Stages of Teaching and Learning of New Structures

This article review three stages of teaching and learning of the new structures: presentation, practice, production.

1. Presentation

Presentation is the stage at which students are introduced to the form, meaning and constructed, they learn what it means and how it is used. As a whole at this stage they learn how to put the new syntax, words and sound together. So it is very important for the presentation to be a good one.

In Teaching and Learning Grammar, Jeremy Harmer enumerates the characteristics of a good presentation which should be : clear, efficient, lively and interesting, appropriate for the language that is being presented and last but not least productive.

During the Presentation stage the purpose is that of recognition : hearing, reading and understanding. Students must hear the structures correctly. That is why the teacher can check by repetition, questions/answers or translation ( very limited ) and the students are supposed to understand the structure only roughly.

Some ways of presenting grammatical structures and functions are:

  • Modelling: meaning that the teacher gives a clear spoken model of the new language, with normal speed, stress or intonation. The teacher can give this model a number of times then ask students to repeat it, both in chorus and individually.
  • Isolation: teachers frequently isolate parts of the sentences they are modeling in order to give them special emphasis. This might be done for more complicated structures, such as the conditionals.
  • The use of visuals: teacher uses cards for grammatical items.
  • The use of fingers.
  • Discovery techniques: students are given examples of language and asked to find out how they work.
  • Drawings: for young learners.
  • Personalization.

This is the stage at which students use the new grammatical item to say things which really mean something to them or to apply the new knowledge to their situation: if the students have been presented with the present simple, the personalization stage is where they say general things about themselves, what they do, where they live, they speak about their daily programme and so on. It is often a chance offered to the students to sue the new language for themselves. Sometimes presentation takes place using personalization immediately as the first stage. The teacher uses the students and their lives to introduce the new language.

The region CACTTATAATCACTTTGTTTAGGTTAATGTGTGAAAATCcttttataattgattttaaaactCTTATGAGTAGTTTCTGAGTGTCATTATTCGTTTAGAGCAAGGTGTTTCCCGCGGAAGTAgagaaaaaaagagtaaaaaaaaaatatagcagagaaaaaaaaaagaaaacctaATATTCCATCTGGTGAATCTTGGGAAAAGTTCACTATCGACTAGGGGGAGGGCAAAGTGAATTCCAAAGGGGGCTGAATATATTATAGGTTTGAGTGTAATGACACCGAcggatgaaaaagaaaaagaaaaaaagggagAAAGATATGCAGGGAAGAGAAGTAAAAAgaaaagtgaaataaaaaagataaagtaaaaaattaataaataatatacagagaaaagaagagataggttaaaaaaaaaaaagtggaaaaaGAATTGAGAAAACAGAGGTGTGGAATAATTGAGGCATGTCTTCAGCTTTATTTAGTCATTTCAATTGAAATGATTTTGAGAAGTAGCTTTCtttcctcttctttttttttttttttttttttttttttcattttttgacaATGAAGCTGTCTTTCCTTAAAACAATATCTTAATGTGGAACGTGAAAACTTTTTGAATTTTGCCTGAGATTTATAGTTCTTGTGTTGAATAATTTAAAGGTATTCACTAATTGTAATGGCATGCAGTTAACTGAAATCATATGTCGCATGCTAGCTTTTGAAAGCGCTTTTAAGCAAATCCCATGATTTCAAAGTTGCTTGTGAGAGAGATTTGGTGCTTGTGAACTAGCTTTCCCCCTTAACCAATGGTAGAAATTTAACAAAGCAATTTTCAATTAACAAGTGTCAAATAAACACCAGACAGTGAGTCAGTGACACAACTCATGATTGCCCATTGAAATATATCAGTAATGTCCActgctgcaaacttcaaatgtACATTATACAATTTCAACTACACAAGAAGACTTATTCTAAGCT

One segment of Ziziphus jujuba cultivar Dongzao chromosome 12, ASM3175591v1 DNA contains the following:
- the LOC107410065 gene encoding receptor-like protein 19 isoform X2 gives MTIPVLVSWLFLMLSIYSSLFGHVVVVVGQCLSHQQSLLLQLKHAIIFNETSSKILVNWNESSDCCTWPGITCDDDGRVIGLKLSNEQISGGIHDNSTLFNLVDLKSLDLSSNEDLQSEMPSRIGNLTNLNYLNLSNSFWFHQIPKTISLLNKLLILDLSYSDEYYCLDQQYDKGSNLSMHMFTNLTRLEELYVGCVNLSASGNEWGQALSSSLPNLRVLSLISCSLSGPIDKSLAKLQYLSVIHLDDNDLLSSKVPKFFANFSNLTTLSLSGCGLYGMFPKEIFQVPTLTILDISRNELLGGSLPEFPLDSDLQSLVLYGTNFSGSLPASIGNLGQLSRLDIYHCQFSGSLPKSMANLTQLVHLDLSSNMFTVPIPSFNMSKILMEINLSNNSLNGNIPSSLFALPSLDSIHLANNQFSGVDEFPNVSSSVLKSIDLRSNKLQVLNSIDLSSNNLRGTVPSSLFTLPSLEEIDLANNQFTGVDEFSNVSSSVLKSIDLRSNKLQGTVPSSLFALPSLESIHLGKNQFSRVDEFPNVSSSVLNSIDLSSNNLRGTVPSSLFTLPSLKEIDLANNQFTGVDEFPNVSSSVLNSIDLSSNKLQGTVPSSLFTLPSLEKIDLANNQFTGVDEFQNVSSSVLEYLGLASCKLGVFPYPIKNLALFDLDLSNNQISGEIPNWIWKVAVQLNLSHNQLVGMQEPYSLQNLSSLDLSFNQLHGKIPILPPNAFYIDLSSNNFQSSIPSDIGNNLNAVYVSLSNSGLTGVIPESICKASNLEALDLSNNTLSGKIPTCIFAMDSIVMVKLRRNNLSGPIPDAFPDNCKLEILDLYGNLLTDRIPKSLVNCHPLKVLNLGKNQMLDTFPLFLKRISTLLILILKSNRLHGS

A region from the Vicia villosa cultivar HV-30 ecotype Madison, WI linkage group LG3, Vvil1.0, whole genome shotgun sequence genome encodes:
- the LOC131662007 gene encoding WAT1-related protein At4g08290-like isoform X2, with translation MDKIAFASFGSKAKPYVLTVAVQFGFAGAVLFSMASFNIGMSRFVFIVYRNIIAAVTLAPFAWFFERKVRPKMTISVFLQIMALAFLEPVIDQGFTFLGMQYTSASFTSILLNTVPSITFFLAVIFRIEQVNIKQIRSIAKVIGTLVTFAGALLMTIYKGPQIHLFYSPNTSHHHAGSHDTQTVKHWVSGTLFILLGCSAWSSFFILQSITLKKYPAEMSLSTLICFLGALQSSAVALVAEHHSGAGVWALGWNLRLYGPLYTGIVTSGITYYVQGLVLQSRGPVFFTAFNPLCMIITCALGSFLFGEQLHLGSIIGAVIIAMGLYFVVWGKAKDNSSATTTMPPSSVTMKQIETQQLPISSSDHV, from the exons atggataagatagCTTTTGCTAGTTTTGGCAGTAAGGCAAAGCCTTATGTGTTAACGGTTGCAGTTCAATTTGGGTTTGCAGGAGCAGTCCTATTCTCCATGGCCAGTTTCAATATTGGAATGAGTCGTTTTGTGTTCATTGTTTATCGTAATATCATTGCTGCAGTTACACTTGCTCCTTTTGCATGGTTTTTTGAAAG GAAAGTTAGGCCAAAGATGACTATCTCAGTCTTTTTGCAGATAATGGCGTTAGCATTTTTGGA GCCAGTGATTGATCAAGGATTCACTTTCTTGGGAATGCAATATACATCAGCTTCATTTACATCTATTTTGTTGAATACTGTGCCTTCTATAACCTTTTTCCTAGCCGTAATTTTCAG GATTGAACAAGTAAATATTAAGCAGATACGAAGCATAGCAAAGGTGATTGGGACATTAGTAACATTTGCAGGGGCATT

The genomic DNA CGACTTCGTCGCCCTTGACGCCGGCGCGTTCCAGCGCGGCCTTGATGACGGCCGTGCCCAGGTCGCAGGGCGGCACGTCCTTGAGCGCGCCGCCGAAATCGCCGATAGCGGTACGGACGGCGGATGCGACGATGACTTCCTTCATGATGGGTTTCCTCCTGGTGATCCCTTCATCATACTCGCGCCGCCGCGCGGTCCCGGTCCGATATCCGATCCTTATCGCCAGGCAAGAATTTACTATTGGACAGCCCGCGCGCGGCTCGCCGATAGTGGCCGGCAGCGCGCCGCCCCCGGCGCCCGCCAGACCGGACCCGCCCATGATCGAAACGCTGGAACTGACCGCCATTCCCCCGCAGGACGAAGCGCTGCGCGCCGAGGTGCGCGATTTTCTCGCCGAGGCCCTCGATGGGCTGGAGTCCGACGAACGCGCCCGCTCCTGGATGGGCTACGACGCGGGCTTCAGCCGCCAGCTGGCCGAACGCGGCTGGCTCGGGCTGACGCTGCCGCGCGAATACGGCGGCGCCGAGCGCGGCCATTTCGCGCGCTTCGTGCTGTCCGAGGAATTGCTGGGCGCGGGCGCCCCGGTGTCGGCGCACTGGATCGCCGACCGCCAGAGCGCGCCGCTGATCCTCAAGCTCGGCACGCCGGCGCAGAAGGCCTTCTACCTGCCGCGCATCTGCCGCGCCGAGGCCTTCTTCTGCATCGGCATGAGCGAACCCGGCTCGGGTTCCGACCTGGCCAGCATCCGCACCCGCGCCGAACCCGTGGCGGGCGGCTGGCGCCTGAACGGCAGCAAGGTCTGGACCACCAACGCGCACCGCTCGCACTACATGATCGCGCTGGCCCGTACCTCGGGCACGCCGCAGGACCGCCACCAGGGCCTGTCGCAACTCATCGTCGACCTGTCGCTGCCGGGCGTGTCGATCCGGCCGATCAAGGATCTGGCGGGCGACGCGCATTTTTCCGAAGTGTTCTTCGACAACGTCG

Irrespective of the technique the teachers choose for their presentation of the new grammatical item they should relate it to the students’ ages and levels of English and to the text of the lesson in the textbook.

2. Practice

Some techniques and types of exercises appropriate for the stage in which the students practice the grammatical items are:

– Repetition under the form of repetitive drills with the whole class or with the students pairs. The teacher is able to get students to ask and answer questions quickly and efficiently. This technique has both advantages and disadvantages. The chief advantage of this kind of technique is that the teachers can correct any mistakes that the students make and can encourage them to concentrate on difficulties at the same time. The problem with drills is that they are often not very creative. Teachers make sure that they are not overused and that they do not go on for too long.

– Substitution under the form of drills gives the students more freedom of choice even if it remains very controlled language practice.
– Single-word Prompts is a technique related to drills.
– Prompts on the Blackboard may be organized and written under the form of charts or simply in a sequence of words like : 8 o’clock – get up – breakfast.

All these activities are fairly mechanical ways of getting students to demonstrate and practice their ability to use specific language items in a controlled manner.

There are also other activities more meaningful and more enjoyable designed so that students work together , exchange information in a purposeful and interesting way. One of the ways of doing this is by using:

– Interaction Activities . They are of different types : information gaps, charts and games.
– Multiple Choice: students have to choose the correct answer from a number of alternatives.

3. Production

– Knowledge Quizzes. They can be used to practice various grammatical items but the most common ones are those based on comparisons: What is the highest mountain in the world?
Students answer the questions either orally or in writing, preferably in complete sentences like : Mount Everest is the highest mountain in the world.
They can be put into pairs or groups and do the quiz with a time limit. This kind of practice can take the form of a contest, thus becoming more enjoyable and motivating.

– Questions / Answers using a structure/ a picture/ a situation/ text.
– Sentence writing . Students are asked to write their own sentences for practicing different structures ( sentences about a picture using a particular verb tense or sentences to finish the conditional sentences).

Irrespective of the activities the teacher chooses for the production stage they should be oriented from controlled to less controlled or freer practice so that the students are able to ‘ grammaticize’ when they communicate in English.

Bibliography
• Cameron, Lynn and McKay, Penny, Bringing Creative Teaching into the Young learner classroom, Oxford University Press, 2010.
• Harmer, Jeremy, The Practice of English Language Teaching, Pearson Education Limited, Harlow, 2002.

 

prof. Adina-Lăcrămioara Stan

Profil iTeach: iteach.ro/profesor/adina.stan1

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